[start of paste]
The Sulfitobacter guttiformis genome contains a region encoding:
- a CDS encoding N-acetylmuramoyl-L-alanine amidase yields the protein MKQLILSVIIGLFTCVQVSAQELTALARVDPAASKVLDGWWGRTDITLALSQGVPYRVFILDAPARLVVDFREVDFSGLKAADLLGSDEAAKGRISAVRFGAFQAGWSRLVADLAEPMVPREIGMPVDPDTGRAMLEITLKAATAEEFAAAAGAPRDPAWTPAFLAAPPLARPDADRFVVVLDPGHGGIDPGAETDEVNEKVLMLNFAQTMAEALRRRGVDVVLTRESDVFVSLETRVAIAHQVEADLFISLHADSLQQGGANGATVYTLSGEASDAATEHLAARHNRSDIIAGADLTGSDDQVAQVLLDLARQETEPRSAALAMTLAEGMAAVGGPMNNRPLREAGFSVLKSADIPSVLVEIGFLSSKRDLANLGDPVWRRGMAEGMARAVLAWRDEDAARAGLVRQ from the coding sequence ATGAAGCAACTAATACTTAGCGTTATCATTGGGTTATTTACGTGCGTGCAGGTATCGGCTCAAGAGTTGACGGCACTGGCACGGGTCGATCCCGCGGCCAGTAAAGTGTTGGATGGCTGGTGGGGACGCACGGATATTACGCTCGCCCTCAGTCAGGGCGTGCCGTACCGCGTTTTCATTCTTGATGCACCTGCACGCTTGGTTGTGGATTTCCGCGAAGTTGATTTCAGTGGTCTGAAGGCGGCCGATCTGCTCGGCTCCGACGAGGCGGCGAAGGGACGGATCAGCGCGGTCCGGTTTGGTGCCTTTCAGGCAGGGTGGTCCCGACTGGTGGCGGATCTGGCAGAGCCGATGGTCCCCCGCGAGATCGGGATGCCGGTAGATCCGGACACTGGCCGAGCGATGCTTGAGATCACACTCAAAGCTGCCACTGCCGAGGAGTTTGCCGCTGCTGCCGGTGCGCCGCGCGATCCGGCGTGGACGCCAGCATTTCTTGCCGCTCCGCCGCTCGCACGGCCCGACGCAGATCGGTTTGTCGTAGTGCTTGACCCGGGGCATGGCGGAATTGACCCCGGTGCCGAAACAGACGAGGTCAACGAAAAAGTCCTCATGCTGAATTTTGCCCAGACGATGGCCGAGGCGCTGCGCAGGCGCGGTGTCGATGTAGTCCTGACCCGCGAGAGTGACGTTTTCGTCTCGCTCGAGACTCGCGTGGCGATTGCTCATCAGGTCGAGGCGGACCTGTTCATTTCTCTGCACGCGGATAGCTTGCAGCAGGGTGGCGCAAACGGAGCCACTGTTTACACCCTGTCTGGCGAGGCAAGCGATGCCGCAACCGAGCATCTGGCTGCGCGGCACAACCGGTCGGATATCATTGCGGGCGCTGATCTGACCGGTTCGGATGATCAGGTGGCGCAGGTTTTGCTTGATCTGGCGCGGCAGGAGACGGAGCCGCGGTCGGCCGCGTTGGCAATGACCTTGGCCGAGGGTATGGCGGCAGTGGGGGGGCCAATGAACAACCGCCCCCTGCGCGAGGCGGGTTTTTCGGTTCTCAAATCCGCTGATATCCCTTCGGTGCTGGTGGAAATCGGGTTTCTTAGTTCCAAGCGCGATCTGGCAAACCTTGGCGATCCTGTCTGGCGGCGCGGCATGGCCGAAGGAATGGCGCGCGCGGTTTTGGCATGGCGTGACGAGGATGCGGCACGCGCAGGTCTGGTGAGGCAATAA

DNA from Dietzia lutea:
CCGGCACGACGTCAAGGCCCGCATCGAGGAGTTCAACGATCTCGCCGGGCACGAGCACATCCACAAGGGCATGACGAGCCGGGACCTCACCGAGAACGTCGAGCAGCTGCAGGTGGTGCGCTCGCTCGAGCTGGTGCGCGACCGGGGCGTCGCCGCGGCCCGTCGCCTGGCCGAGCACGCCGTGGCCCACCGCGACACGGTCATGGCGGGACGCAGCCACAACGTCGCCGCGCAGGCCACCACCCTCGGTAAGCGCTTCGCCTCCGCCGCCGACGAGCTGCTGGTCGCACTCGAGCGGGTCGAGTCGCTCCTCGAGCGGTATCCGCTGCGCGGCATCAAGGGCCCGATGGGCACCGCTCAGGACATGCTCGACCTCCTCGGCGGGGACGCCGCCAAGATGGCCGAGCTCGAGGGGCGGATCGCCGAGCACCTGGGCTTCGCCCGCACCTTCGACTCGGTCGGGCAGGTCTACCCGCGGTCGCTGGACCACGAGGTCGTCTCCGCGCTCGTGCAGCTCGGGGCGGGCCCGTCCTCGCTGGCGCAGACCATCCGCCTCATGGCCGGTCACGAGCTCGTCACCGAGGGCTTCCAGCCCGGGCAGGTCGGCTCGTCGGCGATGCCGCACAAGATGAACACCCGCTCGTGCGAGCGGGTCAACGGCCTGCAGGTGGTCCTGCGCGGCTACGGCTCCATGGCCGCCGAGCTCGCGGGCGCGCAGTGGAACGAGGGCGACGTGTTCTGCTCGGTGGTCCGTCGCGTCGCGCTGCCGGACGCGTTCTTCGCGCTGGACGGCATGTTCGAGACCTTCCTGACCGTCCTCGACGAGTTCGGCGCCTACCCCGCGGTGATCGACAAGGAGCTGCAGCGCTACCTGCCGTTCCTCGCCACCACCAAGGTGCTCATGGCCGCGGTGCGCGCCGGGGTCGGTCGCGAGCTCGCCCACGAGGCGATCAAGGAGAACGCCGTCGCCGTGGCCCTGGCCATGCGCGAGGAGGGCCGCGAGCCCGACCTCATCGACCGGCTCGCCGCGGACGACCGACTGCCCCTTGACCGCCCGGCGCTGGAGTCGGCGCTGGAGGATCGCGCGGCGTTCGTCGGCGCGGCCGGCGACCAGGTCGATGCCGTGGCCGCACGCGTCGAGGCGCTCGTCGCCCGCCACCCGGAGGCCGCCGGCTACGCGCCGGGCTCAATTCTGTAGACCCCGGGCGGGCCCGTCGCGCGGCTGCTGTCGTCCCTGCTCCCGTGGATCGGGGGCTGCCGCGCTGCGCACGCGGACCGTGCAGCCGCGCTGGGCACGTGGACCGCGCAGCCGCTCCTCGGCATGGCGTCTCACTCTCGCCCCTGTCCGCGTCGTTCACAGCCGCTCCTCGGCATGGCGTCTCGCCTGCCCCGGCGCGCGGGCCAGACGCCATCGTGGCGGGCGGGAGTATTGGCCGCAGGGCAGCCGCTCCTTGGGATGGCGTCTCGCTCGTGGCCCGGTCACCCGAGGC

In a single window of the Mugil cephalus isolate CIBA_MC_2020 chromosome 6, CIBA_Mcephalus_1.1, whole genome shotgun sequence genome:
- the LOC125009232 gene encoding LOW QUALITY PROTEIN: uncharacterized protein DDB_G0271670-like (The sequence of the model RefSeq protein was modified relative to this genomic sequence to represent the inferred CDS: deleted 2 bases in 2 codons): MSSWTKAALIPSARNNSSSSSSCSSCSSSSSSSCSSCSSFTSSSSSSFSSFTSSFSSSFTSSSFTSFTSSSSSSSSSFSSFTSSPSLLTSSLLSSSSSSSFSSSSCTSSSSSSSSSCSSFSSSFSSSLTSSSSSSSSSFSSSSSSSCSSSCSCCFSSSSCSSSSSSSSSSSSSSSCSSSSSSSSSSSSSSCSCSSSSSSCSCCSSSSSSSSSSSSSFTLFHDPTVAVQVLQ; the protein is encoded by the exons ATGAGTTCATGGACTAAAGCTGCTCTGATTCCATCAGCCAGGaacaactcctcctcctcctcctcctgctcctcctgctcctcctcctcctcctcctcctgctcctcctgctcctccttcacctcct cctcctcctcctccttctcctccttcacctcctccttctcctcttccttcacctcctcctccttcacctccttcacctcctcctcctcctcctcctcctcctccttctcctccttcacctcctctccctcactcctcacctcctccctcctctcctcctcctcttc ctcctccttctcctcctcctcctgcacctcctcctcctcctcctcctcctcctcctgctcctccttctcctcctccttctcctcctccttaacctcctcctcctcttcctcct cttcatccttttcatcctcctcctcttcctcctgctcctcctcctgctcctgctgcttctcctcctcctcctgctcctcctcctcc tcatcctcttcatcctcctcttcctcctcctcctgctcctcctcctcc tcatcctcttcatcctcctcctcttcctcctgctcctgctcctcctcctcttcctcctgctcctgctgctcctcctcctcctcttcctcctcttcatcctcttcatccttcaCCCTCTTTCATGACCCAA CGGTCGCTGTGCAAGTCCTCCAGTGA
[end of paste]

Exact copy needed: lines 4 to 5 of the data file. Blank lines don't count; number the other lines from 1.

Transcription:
CCGGCACGACGTCAAGGCCCGCATCGAGGAGTTCAACGATCTCGCCGGGCACGAGCACATCCACAAGGGCATGACGAGCCGGGACCTCACCGAGAACGTCGAGCAGCTGCAGGTGGTGCGCTCGCTCGAGCTGGTGCGCGACCGGGGCGTCGCCGCGGCCCGTCGCCTGGCCGAGCACGCCGTGGCCCACCGCGACACGGTCATGGCGGGACGCAGCCACAACGTCGCCGCGCAGGCCACCACCCTCGGTAAGCGCTTCGCCTCCGCCGCCGACGAGCTGCTGGTCGCACTCGAGCGGGTCGAGTCGCTCCTCGAGCGGTATCCGCTGCGCGGCATCAAGGGCCCGATGGGCACCGCTCAGGACATGCTCGACCTCCTCGGCGGGGACGCCGCCAAGATGGCCGAGCTCGAGGGGCGGATCGCCGAGCACCTGGGCTTCGCCCGCACCTTCGACTCGGTCGGGCAGGTCTACCCGCGGTCGCTGGACCACGAGGTCGTCTCCGCGCTCGTGCAGCTCGGGGCGGGCCCGTCCTCGCTGGCGCAGACCATCCGCCTCATGGCCGGTCACGAGCTCGTCACCGAGGGCTTCCAGCCCGGGCAGGTCGGCTCGTCGGCGATGCCGCACAAGATGAACACCCGCTCGTGCGAGCGGGTCAACGGCCTGCAGGTGGTCCTGCGCGGCTACGGCTCCATGGCCGCCGAGCTCGCGGGCGCGCAGTGGAACGAGGGCGACGTGTTCTGCTCGGTGGTCCGTCGCGTCGCGCTGCCGGACGCGTTCTTCGCGCTGGACGGCATGTTCGAGACCTTCCTGACCGTCCTCGACGAGTTCGGCGCCTACCCCGCGGTGATCGACAAGGAGCTGCAGCGCTACCTGCCGTTCCTCGCCACCACCAAGGTGCTCATGGCCGCGGTGCGCGCCGGGGTCGGTCGCGAGCTCGCCCACGAGGCGATCAAGGAGAACGCCGTCGCCGTGGCCCTGGCCATGCGCGAGGAGGGCCGCGAGCCCGACCTCATCGACCGGCTCGCCGCGGACGACCGACTGCCCCTTGACCGCCCGGCGCTGGAGTCGGCGCTGGAGGATCGCGCGGCGTTCGTCGGCGCGGCCGGCGACCAGGTCGATGCCGTGGCCGCACGCGTCGAGGCGCTCGTCGCCCGCCACCCGGAGGCCGCCGGCTACGCGCCGGGCTCAATTCTGTAGACCCCGGGCGGGCCCGTCGCGCGGCTGCTGTCGTCCCTGCTCCCGTGGATCGGGGGCTGCCGCGCTGCGCACGCGGACCGTGCAGCCGCGCTGGGCACGTGGACCGCGCAGCCGCTCCTCGGCATGGCGTCTCACTCTCGCCCCTGTCCGCGTCGTTCACAGCCGCTCCTCGGCATGGCGTCTCGCCTGCCCCGGCGCGCGGGCCAGACGCCATCGTGGCGGGCGGGAGTATTGGCCGCAGGGCAGCCGCTCCTTGGGATGGCGTCTCGCTCGTGGCCCGGTCACCCGAGGC

In a single window of the Mugil cephalus isolate CIBA_MC_2020 chromosome 6, CIBA_Mcephalus_1.1, whole genome shotgun sequence genome: